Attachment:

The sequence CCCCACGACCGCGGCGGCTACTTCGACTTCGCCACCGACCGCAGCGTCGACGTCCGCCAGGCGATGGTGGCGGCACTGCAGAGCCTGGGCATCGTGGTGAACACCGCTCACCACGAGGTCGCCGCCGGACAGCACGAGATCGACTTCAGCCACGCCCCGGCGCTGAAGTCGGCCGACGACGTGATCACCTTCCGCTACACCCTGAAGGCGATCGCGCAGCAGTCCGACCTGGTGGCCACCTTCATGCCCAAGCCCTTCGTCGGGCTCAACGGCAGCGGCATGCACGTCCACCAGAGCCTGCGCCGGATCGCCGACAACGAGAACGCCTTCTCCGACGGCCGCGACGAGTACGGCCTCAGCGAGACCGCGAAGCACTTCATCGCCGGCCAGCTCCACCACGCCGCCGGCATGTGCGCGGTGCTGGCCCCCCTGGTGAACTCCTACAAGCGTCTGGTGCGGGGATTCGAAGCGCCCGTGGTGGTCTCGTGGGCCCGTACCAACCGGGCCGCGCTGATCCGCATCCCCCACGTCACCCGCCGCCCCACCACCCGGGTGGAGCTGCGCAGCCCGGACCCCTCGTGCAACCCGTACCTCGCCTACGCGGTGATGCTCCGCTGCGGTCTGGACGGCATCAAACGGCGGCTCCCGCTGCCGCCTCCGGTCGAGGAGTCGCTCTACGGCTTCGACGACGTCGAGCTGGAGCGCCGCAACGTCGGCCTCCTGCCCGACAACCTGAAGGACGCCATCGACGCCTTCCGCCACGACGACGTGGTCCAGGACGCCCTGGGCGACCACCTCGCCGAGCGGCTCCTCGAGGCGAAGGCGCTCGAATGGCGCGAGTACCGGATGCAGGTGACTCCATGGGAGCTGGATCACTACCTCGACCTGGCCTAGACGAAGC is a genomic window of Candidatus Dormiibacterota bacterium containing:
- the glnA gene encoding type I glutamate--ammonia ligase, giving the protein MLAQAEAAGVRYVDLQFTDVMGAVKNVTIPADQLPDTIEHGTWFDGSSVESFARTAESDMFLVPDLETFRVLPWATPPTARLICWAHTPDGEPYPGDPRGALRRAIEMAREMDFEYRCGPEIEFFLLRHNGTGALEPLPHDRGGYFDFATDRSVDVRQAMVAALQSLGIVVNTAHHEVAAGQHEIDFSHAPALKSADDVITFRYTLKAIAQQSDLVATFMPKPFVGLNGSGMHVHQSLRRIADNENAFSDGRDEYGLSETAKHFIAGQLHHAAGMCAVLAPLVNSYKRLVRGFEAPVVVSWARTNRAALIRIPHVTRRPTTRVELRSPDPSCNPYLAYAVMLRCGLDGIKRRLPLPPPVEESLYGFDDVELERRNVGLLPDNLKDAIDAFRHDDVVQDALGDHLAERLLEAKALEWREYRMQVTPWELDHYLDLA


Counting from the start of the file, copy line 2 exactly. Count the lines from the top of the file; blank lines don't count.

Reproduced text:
- the glnA gene encoding type I glutamate--ammonia ligase, giving the protein MLAQAEAAGVRYVDLQFTDVMGAVKNVTIPADQLPDTIEHGTWFDGSSVESFARTAESDMFLVPDLETFRVLPWATPPTARLICWAHTPDGEPYPGDPRGALRRAIEMAREMDFEYRCGPEIEFFLLRHNGTGALEPLPHDRGGYFDFATDRSVDVRQAMVAALQSLGIVVNTAHHEVAAGQHEIDFSHAPALKSADDVITFRYTLKAIAQQSDLVATFMPKPFVGLNGSGMHVHQSLRRIADNENAFSDGRDEYGLSETAKHFIAGQLHHAAGMCAVLAPLVNSYKRLVRGFEAPVVVSWARTNRAALIRIPHVTRRPTTRVELRSPDPSCNPYLAYAVMLRCGLDGIKRRLPLPPPVEESLYGFDDVELERRNVGLLPDNLKDAIDAFRHDDVVQDALGDHLAERLLEAKALEWREYRMQVTPWELDHYLDLA